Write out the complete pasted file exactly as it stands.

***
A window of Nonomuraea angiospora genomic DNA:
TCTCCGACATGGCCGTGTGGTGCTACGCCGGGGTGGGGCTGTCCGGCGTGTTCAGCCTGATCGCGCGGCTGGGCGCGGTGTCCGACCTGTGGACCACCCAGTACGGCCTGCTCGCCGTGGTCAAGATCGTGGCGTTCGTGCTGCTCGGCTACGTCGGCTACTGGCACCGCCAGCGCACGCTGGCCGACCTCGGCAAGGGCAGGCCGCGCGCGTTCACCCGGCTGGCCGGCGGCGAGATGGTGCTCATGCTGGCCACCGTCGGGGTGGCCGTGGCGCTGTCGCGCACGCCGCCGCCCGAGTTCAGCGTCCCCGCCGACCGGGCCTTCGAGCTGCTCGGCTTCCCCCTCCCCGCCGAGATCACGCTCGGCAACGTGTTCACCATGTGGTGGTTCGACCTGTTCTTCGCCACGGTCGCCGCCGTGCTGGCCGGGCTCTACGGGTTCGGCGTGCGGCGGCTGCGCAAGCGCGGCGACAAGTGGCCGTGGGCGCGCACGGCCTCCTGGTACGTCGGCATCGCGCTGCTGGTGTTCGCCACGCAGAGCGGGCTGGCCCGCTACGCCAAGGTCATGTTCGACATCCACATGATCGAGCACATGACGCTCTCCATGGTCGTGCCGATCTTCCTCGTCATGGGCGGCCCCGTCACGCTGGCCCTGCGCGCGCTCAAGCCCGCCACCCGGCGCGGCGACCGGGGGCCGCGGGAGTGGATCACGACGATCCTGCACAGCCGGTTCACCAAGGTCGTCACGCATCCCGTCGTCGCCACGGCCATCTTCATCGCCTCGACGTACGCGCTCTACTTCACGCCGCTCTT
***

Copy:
A window of Nonomuraea angiospora genomic DNA:
TCTCCGACATGGCCGTGTGGTGCTACGCCGGGGTGGGGCTGTCCGGCGTGTTCAGCCTGATCGCGCGGCTGGGCGCGGTGTCCGACCTGTGGACCACCCAGTACGGCCTGCTCGCCGTGGTCAAGATCGTGGCGTTCGTGCTGCTCGGCTACGTCGGCTACTGGCACCGCCAGCGCACGCTGGCCGACCTCGGCAAGGGCAGGCCGCGCGCGTTCACCCGGCTGGCCGGCGGCGAGATGGTGCTCATGCTGGCCACCGTCGGGGTGGCCGTGGCGCTGTCGCGCACGCCGCCGCCCGAGTTCAGCGTCCCCGCCGACCGGGCCTTCGAGCTGCTCGGCTTCCCCCTCCCCGCCGAGATCACGCTCGGCAACGTGTTCACCATGTGGTGGTTCGACCTGTTCTTCGCCACGGTCGCCGCCGTGCTGGCCGGGCTCTACGGGTTCGGCGTGCGGCGGCTGCGCAAGCGCGGCGACAAGTGGCCGTGGGCGCGCACGGCCTCCTGGTACGTCGGCATCGCGCTGCTGGTGTTCGCCACGCAGAGCGGGCTGGCCCGCTACGCCAAGGTCATGTTCGACATCCACATGATCGAGCACATGACGCTCTCCATGGTCGTGCCGATCTTCCTCGTCATGGGCGGCCCCGTCACGCTGGCCCTGCGCGCGCTCAAGCCCGCCACCCGGCGCGGCGACCGGGGGCCGCGGGAGTGGATCACGACGATCCTGCACAGCCGGTTCACCAAGGTCGTCACGCATCCCGTCGTCGCCACGGCCATCTTCATCGCCTCGACGTACGCGCTCTACTTCACGCCGCTCTT